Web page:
The Literary Lizard

imageThere once was a lizard who desperately wanted to read. He had learned to read almost as soon as he popped out of his egg. He was born in a pet store, and the shop owner used shredded newsprint as lizard bedding.

One day the lizard, still quite small, was contemplating whether to have crickets or mealy worms for lunch. A girl’s face pressed up to the glass. He could see right up her squashed nose holes.

“Look!” she squealed. “This lizard thinks he’s a dragon!”

“Why do you say that?” asked a man, and a second face peered through the glass, but without pressing his nose up.

“Because he made the word into his bed!” The squashed face giggled and vanished. The man leaned closer and squinted. “You’re right,” he said. “The little guy fancies himself a dragon. It says so, right on his bed.”

Puzzled, the lizard looked down. He knew what bed meant. It was the stuff the pet shop owner put in fresh everyday. But what was this dragon word the two faces spoke of? Looking down, the lizard noticed the marks on his bedding for the first time, and it dawned on him that they must have meaning.

From then on he was a lizard obsessed with literacy. He would find larger pieces of his bedding with the marks and press them to the glass when he heard people approach. They were always surprised to see a young lizard waving a bit of newsprint at them, and they almost always responded by reading the words out loud.

The little lizard soon came to understand that the marks were symbols which made words, and that they could be mixed up and made into new words. Within months, the lizard was competently deciphering whole words on his own. He couldn’t wait for the pet shop owner to bring him new bedding, and new words to read, every day.

One day, someone bought him and took him away from the pet store, and his bedding. He was put into a large, bright cage with colored sand and heated rocks. A small, plastic palm tree was his only entertainment. He would lie on his heated rock and gaze at it for hours, reading it over and over again. Made in China… he read, and he always followed it with a sigh.

The poor lizard thought he would die of boredom, until the day he noticed the top of his cage was left open. He leapt for joy, blew his palm tree a kiss goodbye and scurried out to look for something new to read.

Off into the grand, large world he slipped. The first word he saw, he scampered right up to it and curled himself around a large letter ‘a’ almost as big as he was, and hugged it for a solid hour. For days he went, reading voraciously, always on the hunt for bigger and newer words, until he found the words that eclipsed all other words with their elegant construct; Public Library.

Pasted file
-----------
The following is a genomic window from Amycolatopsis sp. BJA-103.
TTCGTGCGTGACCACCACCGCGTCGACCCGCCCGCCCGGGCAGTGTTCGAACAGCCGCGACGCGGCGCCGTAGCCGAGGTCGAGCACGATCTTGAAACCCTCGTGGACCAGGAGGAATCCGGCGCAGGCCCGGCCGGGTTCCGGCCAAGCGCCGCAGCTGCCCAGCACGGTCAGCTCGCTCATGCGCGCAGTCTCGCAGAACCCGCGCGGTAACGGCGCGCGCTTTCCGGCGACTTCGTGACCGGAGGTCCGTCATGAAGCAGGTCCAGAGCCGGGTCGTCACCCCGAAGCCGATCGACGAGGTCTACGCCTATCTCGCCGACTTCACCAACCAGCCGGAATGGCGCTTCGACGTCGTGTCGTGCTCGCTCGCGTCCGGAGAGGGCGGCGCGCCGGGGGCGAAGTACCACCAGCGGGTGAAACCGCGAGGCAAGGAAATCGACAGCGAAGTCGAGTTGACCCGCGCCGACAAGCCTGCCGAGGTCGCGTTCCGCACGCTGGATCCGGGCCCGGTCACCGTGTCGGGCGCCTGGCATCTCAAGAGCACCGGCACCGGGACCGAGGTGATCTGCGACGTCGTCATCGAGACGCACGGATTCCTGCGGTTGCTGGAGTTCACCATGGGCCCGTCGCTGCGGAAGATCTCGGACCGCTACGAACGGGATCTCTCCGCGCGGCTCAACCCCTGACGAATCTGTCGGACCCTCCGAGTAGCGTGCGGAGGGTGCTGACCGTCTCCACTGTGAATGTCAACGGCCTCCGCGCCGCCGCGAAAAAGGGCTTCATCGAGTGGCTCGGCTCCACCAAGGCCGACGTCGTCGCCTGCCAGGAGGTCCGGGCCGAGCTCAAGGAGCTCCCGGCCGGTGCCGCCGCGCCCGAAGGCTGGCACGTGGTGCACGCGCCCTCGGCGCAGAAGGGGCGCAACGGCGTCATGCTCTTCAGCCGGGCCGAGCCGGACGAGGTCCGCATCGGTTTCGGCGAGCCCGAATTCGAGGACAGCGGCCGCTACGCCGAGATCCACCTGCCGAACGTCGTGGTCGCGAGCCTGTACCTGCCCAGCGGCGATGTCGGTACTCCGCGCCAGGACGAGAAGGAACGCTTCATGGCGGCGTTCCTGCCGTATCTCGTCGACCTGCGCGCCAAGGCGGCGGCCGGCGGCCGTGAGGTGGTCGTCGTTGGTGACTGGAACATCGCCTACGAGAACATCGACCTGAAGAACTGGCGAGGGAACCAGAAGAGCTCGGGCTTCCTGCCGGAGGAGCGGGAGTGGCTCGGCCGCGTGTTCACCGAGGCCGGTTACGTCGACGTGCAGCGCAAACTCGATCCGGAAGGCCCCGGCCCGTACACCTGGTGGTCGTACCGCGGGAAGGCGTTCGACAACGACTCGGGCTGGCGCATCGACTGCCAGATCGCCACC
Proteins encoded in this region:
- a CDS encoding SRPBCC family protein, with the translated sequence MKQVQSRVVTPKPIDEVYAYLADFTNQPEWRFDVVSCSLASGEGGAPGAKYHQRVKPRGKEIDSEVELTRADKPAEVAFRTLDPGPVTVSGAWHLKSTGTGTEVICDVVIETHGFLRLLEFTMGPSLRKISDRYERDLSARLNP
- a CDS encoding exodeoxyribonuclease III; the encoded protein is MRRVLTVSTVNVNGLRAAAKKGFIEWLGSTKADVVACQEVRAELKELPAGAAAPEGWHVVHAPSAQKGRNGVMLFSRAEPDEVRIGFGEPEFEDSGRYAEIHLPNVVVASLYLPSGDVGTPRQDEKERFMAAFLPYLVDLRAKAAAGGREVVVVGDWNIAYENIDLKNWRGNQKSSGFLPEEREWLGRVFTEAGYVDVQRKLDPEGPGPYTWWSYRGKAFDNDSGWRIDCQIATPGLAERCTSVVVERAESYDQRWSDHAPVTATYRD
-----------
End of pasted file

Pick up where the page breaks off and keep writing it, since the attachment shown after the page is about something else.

The lizard slipped inside. Words upon words waited for him, and soon he discovered something even more amazing and wonderful than words. Books… books that were magical collections of words that made stories. The lizard absorbed every book he found open, devouring the pages with his eyes.

When the librarians discovered him, they had a meeting and decided that a public library should welcome anyone interested in reading, even if they were only four inches long with skin the color of new leaves. It was also noted that he kept the population of crickets to a minimum, and none of the crickets had ever shown any interest in learning to read. The librarians officially welcomed him.

From that day forward the librarians always made sure to keep a few books open on the shelves, and they would turn the pages whenever they passed. Hanging upside down under the shelf there would be a small lizard, eyes shining brightly as he filled his mind with grand adventures.

The lizard would read anything from poetry to prose, but his favorite, the librarians could easily tell, were always the books about dragons.

About Angela Yuriko Smith

Angela Yuriko Smith is an American poet, author, and publisher with over 20 years of experience in newspaper journalism. She is a Bram Stoker Awards® Finalist and HWA Mentor of the Year for 2020. She co-publishes Space and Time, a publication dedicated to fantasy, horror and science fiction since 1966. Join the community at
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8 Responses to The Literary Lizard

  1. Frank says:

    Love it!!

    • Thanks Frank :) This was my first foray into writing completely on my phone. I think I prefer it.

      I enjoyed your story a lot when I finished it last night. Plenty of mental fodder to chew on for awhile there.

  2. Robin says:

    keep this up Angela – reading this was so much fun. After the first few lines I was illustrating this in my head – a sure sign of a good story for me!

  3. Janice Clark says:

    What a delightful story!

  4. Deidra says:

    Delightful! this made me happy. :)

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